# Proving that three closed orbits must contain a fixed point

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1. Oct 25, 2016

### infinitylord

A smooth vector field on the phase plane is known to have exactly three closed orbit. Two of the cycles, C1 and C2 lie inside the third cycle C3. However C1 does not lie inside C2, nor vice-versa.

What is the configuration of the orbits?
Show that there must be at least one fixed point bounded by C1, C2, and C3.

I'm having trouble with this problem. I know that any closed orbit must enclose a number of fixed points such that the total index is 1 (also known as winding number). Therefore:

I1 = I2 = I3 = 1

where Ik is the index of Ck.

I = (2π)-1∫dθ

I don't exactly see how there can be a fixed point that is bounded by all *three* of the fixed points. Since C1 and C2 are not contained with in each other, the only way a fixed points could be bounded by both of them would be if they overlapped somewhat like a Venn Diagram, but I didn't think it was permissible for orbits to cross each other like that (?).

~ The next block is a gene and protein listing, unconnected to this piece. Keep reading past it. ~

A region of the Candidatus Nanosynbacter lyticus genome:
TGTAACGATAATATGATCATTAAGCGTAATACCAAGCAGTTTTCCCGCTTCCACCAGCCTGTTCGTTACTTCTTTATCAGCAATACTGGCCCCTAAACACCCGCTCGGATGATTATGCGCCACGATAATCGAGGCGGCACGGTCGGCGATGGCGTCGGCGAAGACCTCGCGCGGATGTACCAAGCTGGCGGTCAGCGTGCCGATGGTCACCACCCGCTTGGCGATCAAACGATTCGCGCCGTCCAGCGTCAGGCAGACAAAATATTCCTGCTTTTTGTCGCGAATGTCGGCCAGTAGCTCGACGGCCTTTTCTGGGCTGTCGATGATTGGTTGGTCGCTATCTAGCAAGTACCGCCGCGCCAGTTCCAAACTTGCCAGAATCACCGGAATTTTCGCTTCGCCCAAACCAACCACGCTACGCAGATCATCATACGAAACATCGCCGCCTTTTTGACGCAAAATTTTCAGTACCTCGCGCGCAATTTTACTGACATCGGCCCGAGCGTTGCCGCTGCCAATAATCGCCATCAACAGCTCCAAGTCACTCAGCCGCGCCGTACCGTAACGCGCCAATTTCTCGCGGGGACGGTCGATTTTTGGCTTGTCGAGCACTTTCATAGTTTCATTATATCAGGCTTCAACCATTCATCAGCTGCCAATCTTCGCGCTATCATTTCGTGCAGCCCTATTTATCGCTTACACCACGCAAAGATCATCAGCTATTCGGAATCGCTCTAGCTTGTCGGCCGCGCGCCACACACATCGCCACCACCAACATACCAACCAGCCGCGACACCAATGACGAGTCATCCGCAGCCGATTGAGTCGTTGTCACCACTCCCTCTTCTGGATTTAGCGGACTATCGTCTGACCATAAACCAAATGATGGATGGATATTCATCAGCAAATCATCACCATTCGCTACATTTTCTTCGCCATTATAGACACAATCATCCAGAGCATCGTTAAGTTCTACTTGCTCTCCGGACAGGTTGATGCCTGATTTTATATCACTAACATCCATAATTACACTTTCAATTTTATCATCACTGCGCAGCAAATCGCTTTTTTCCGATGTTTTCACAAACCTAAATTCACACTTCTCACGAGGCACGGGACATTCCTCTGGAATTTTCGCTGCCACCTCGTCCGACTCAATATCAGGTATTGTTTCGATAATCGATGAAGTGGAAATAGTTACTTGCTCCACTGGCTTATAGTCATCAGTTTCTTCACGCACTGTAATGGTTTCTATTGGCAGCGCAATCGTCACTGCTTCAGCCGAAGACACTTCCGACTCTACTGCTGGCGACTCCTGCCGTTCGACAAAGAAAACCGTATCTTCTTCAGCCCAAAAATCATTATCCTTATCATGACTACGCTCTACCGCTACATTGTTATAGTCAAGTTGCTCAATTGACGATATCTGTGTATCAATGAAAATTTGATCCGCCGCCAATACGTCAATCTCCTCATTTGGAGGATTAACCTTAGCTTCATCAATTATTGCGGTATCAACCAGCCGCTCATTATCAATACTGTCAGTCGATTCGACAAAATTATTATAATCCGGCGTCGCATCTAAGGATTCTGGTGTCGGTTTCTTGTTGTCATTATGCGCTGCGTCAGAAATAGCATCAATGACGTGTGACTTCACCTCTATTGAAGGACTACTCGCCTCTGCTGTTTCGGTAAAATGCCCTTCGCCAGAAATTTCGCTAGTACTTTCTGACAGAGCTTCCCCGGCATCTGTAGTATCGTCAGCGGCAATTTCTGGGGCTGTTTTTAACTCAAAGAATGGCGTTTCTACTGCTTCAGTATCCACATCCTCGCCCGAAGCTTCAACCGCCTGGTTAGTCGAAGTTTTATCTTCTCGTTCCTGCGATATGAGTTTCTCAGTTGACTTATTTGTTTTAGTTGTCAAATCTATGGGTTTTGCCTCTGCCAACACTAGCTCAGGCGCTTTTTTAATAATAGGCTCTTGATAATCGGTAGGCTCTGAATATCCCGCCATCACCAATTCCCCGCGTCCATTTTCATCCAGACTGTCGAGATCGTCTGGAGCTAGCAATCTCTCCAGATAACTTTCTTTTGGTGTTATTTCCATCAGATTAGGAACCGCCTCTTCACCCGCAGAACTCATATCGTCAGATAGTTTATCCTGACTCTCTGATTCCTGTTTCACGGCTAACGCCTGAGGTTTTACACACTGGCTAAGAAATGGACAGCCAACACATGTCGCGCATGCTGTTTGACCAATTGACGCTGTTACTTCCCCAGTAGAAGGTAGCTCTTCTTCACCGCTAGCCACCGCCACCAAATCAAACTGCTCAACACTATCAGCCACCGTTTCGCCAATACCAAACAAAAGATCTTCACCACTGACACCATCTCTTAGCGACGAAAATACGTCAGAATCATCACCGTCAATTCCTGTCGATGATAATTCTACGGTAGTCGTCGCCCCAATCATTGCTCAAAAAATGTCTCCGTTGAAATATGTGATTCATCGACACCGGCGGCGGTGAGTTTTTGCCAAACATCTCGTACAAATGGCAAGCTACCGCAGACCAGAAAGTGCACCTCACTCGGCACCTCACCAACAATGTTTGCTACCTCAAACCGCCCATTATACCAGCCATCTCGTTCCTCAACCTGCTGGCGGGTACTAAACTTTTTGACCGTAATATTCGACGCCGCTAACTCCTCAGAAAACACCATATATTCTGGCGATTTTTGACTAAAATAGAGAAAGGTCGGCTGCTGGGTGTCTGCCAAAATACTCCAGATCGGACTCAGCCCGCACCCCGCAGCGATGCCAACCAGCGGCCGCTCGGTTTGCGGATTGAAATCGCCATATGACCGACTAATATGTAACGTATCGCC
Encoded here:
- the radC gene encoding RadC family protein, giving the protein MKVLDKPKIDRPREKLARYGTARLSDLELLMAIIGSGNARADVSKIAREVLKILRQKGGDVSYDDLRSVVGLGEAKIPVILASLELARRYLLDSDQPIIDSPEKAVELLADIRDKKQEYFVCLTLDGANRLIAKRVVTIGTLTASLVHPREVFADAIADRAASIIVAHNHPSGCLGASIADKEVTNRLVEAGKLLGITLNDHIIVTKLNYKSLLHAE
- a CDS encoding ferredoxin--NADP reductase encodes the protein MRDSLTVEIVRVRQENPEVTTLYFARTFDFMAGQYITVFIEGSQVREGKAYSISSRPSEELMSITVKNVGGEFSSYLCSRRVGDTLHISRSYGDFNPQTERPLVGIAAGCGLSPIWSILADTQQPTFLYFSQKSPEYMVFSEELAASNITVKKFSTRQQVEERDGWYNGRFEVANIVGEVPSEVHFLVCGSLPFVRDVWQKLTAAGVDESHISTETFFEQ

2. Oct 31, 2016

### Greg Bernhardt

Thanks for the thread! This is an automated courtesy bump. Sorry you aren't generating responses at the moment. Do you have any further information, come to any new conclusions or is it possible to reword the post? The more details the better.

3. Oct 31, 2016

### Staff: Mentor

I don't see that either. Maybe it is three separate problems?

Show that there is at least one fixed point bounded by C1.
Show that there is at least one fixed point bounded by C2.
Show that there is at least one fixed point bounded by C3.